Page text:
The first person to buy recreational marijuana at The Botanist was Norwich resident Lynn Goldstein, 60. She wasn’t planning on being first in line and having her almost $106 purchase photographed by journalists, but she was glad she was. A $250 vaporizer was one of the gifts presented to Goldstein.

Goldstein claimed to have used medicinal marijuana since 2011 and had severe pain.

She claims that cannabis may greatly assist her and other individuals with health conditions, even though it doesn’t completely alleviate their suffering.

Goldstein stated, “I appreciate being a bit pain-free. It makes me comfortable and sometimes tired.” However, she has some reservations about legalizing it.

Because they won’t know how to manage it and will be driving while stoned, she added, “I do worry about the young people because it will be difficult for cops to figure out what’s what.”

Twenty-one states have legalized the recreational use of marijuana in the last ten years, despite federal prohibition.

Even though it is still prohibited by federal law, twenty-one states have authorized adult use of marijuana for recreational purposes during the previous ten years.

Marijuana supporters have continued their legalization campaigns elsewhere in the United States after voters in Maryland and Missouri approved it in November, notably in Ohio and Oklahoma.

The National Conference of State Legislatures reports that as of February 3, 2022, 37 states, three territories, and the District of Columbia permit the medicinal use of cannabis products. The three states bordering Connecticut are Massachusetts, Rhode Island, and New York.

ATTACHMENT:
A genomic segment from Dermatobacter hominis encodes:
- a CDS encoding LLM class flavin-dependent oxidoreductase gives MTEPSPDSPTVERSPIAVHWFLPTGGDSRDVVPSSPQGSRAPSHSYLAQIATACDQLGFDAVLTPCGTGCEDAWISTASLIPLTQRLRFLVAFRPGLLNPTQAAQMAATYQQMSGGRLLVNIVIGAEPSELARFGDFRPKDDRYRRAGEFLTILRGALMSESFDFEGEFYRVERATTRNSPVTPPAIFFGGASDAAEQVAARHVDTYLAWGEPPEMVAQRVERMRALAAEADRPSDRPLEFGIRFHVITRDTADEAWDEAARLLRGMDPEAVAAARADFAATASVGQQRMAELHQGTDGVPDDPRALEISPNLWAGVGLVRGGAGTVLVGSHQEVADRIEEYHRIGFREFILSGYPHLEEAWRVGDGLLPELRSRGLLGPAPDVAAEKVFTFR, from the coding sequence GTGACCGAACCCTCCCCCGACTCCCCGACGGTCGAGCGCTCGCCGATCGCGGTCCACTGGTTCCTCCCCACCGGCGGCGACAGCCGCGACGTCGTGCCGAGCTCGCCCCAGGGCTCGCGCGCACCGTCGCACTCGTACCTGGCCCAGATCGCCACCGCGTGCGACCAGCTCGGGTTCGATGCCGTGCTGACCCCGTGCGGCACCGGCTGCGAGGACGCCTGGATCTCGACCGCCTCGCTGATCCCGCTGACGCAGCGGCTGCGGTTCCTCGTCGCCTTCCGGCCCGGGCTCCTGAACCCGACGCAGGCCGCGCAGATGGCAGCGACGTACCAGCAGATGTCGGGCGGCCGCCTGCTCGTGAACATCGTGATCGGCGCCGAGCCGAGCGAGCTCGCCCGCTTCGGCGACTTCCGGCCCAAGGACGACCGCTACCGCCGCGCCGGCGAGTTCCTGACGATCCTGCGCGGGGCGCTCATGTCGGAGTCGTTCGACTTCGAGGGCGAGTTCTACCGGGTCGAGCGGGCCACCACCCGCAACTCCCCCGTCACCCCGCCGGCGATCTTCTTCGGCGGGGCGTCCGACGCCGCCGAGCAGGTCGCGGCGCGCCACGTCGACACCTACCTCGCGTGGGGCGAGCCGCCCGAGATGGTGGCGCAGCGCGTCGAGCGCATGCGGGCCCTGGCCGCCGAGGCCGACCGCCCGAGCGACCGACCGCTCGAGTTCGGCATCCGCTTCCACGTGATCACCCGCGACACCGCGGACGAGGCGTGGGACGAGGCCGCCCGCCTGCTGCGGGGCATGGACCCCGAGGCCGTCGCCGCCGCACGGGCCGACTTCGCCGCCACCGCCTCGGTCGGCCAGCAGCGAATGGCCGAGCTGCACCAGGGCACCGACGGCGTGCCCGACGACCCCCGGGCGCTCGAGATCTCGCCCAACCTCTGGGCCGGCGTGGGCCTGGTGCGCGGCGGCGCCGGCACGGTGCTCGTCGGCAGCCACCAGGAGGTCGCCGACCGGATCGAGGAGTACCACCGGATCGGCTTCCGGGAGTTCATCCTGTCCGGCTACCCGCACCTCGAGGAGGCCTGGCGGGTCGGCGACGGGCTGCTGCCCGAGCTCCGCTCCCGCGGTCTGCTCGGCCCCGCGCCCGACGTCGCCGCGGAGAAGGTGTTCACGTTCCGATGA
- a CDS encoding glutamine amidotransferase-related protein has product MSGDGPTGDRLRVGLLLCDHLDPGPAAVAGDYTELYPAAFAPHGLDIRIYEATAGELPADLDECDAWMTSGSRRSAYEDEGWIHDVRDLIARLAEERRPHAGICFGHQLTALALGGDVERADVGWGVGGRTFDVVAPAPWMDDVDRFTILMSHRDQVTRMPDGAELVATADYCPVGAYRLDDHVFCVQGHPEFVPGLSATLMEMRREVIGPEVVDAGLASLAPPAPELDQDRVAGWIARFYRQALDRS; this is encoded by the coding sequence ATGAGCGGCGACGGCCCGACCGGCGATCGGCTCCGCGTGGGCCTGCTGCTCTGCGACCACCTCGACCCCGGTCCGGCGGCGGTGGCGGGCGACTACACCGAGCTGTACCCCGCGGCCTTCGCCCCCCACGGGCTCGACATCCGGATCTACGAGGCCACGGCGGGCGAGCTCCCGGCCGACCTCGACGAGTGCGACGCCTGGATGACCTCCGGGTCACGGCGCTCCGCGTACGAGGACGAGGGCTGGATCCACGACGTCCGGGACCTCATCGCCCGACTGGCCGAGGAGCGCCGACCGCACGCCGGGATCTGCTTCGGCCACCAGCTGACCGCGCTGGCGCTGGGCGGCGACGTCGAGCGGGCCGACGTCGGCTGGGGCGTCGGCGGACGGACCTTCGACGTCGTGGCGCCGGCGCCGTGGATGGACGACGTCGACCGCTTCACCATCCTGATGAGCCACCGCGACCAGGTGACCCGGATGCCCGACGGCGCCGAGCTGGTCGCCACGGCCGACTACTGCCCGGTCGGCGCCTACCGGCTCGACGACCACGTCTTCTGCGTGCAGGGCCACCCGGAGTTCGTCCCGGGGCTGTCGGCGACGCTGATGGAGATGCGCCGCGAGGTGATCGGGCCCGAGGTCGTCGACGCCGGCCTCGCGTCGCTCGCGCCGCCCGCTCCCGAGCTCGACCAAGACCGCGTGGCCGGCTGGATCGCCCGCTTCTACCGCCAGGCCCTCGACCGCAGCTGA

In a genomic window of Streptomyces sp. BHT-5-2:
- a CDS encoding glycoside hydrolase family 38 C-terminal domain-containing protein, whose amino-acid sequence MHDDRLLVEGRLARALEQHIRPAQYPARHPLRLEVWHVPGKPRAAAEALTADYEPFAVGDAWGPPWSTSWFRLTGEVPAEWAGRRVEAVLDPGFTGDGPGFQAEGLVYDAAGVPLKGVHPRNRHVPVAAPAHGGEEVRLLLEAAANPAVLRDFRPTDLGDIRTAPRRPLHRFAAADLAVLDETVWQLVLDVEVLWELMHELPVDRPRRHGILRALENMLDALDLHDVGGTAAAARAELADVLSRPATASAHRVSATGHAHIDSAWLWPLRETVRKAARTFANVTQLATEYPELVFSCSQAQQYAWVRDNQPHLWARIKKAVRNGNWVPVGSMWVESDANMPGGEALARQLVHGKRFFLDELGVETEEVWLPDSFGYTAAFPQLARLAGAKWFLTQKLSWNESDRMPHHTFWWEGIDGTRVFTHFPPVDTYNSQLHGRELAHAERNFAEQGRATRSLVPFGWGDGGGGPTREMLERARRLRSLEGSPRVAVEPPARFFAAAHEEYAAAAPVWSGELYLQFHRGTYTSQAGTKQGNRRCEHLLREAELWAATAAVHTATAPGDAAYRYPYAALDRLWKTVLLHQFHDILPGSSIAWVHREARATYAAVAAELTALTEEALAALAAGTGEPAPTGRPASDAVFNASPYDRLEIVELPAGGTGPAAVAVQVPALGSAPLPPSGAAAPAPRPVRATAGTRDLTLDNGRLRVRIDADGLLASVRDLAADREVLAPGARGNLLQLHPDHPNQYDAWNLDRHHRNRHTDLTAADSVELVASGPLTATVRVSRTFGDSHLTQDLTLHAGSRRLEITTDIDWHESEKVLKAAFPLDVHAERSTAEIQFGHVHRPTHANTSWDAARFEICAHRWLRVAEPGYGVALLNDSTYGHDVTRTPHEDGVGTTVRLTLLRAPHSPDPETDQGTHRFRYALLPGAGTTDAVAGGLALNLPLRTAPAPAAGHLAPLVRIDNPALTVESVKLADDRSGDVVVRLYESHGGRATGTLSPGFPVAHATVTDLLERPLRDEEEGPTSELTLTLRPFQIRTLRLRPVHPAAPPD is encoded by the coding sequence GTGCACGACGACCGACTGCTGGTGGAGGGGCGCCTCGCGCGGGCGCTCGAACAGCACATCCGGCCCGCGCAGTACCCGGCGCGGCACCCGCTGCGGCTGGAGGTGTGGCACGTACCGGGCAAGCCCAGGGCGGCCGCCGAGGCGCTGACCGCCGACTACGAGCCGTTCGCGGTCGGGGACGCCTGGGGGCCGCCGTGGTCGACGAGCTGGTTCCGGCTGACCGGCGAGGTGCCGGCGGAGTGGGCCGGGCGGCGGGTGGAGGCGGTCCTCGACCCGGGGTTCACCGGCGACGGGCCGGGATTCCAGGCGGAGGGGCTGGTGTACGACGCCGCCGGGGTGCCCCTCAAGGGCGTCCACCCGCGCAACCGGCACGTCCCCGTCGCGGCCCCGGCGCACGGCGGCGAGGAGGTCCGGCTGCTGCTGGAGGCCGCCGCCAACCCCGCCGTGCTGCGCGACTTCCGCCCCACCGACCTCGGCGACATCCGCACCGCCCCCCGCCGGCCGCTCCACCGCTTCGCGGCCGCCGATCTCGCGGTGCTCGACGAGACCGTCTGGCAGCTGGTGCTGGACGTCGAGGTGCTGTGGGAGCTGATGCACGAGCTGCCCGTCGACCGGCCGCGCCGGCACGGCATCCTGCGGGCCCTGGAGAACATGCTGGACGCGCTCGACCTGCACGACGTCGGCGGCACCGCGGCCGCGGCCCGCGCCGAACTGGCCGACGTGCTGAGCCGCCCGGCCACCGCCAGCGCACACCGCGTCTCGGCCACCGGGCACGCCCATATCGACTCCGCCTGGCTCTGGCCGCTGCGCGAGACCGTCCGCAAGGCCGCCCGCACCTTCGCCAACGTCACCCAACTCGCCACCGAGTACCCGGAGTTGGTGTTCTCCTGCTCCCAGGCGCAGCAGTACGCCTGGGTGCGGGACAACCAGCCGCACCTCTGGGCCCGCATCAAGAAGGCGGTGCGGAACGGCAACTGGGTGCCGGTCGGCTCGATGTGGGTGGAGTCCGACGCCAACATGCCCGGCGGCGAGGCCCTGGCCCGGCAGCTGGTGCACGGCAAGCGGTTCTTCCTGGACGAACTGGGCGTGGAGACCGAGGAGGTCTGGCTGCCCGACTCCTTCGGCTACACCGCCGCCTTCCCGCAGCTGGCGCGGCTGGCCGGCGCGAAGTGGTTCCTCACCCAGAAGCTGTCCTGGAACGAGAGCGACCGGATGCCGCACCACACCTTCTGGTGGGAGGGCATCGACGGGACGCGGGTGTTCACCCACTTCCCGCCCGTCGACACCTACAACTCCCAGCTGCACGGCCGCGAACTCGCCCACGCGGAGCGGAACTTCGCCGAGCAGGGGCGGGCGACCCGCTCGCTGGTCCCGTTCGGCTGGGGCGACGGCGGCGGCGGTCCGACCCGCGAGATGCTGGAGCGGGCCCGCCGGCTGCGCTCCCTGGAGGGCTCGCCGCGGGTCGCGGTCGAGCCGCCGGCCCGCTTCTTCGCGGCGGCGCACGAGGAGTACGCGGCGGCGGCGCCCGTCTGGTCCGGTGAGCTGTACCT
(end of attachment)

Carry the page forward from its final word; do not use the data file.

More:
According to Kate Nelson, executive vice president of the Midwest and Northwest regions for Acreage Holdings, which owns The Botanist brand, daily medical marijuana sales at the Montville site range from 200 to 300.

She projected that the first week of recreational sales would see a 150% increase, but she conceded that it would probably level down.

After municipal clearances are completed, the company’s second facility in Connecticut, in Danbury, is anticipated to open within the next several weeks.

Nelson said that you’d start to see less enthusiasm for something new and more of the status quo, even before the 40 operators go online.

“We’re now in a part of the nation where additional adult-use states are close.

Therefore, in the state of Connecticut especially, it will be our priority to ensure that this adult-use program has the product it needs to have and that we can help the industry… to ensure Connecticut differentiates itself from other competitive markets.

To guarantee that there will be an adequate supply for medical marijuana users, the first sales in Connecticut will be restricted to one-quarter of an ounce (7 grams) of cannabis flower or its equivalent.

The one-quarter ounce may be obtained by purchasing several things in combination. When that amount may finally be raised, the state’s Department of Consumer Protection intends to rigorously monitor retail sales and production inputs.

Customers also have to pay a 3% host municipal sales tax, the state’s current 6.35% sales tax, and a state tax dependent on the THC content, which may be between 10% and 15% of the selling price.

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New York’s First Licensed Marijuana Shop Opens